It's inevitable that having a family will change a person's interests, says Sandy Sheehy, the Galveston, TX-based author of Connecting: The Enduring Power of Female Friendship. "Of course you're going to find every step of your child's development fascinating, and that's what you'll want to talk about with friends," she says. But understandably, most people outside your immediate family won't be equally enthralled. In fact, she adds, connecting with pals who don't have kids is extremely important. "You need to be reminded that you're a person, not just a parent."
What You Want From Your Friendships
Maintaining friendships after you have children is tricky because what you want from your friends may change. At least that's what our female respondents told us. Before they had kids, 90% of the women depended on friends for having fun. But once they had a family, that number dropped to 50%. Most (56%) felt that having friends who are good listeners became more significant.
Having someone to open up to is crucial, considering how much emotional support new moms need, says Dr. Lerner. "Motherhood can be isolating and surrounded by false sentimentality," she explains. "If a mother can speak openly to a friend -- and not be judged -- that's the greatest gift a friend can give."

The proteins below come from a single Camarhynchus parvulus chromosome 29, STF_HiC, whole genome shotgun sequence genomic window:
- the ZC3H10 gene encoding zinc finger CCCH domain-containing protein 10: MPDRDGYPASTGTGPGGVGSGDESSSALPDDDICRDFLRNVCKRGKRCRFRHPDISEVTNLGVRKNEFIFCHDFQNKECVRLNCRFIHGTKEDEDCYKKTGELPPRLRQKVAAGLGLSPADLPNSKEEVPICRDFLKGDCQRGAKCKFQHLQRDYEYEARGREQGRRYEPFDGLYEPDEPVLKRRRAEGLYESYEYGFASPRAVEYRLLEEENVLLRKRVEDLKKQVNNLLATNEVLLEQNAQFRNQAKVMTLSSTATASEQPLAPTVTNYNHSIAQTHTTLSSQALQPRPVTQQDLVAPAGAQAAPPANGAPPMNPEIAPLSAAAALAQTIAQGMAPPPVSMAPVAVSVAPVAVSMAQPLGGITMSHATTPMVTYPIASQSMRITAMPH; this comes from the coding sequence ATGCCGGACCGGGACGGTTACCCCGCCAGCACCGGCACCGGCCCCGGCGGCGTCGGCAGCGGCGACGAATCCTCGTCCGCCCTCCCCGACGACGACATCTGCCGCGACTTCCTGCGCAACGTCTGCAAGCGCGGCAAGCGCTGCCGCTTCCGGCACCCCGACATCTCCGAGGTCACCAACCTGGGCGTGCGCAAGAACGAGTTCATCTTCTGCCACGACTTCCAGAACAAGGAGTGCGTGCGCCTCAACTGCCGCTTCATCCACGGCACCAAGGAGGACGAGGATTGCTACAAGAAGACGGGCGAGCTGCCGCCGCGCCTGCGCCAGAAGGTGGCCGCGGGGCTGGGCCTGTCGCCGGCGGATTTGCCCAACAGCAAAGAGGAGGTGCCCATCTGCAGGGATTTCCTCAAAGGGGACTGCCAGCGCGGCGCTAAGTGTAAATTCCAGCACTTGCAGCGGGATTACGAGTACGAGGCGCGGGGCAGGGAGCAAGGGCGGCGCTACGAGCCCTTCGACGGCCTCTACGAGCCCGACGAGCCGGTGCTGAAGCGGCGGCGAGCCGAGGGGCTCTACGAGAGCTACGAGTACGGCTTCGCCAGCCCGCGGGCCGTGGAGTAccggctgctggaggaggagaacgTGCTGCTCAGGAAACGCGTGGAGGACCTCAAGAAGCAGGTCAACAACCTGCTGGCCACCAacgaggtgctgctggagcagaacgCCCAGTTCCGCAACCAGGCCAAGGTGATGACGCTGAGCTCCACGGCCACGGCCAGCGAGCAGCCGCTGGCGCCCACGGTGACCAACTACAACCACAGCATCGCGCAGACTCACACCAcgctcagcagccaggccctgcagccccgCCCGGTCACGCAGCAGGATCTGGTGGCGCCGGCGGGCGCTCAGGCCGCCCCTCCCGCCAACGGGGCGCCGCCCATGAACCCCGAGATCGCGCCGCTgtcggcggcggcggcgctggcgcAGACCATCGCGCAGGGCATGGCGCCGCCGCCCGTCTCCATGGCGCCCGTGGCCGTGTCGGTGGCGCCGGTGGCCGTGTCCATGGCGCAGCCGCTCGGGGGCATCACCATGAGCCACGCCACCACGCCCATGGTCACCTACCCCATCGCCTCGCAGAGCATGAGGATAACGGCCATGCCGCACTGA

So does having kids alter men's lives the way it does women's? Not quite. Having fun was men's priority in friendship before and after they became dads. The explanation lies in the way men bond, says Goodman. "When men hang out, they're often shoulder to shoulder, engaged in an activity, whereas many women like to sit and talk," she notes. Peter Nardi, the Claremont, CA-based author of Men's Friendships, agrees. "Men and women want the same things from their friendships, but they tend to go about getting that intimacy differently," he explains.
Who You Look to for Support
Our most stunning results came when we asked parents to divulge who they turned to during hard times. Though most said they preferred to rely on their spouses, we found that women bypassed their husbands and brought their concerns to friends -- but the men didn't do the same. Nearly a third (32%) of women report that their friends better understand their stresses than their spouse does, while only 13% of men agreed. Additionally, 22% of women said they prefer to look to their friends for emotional support, versus a mere 8% of men.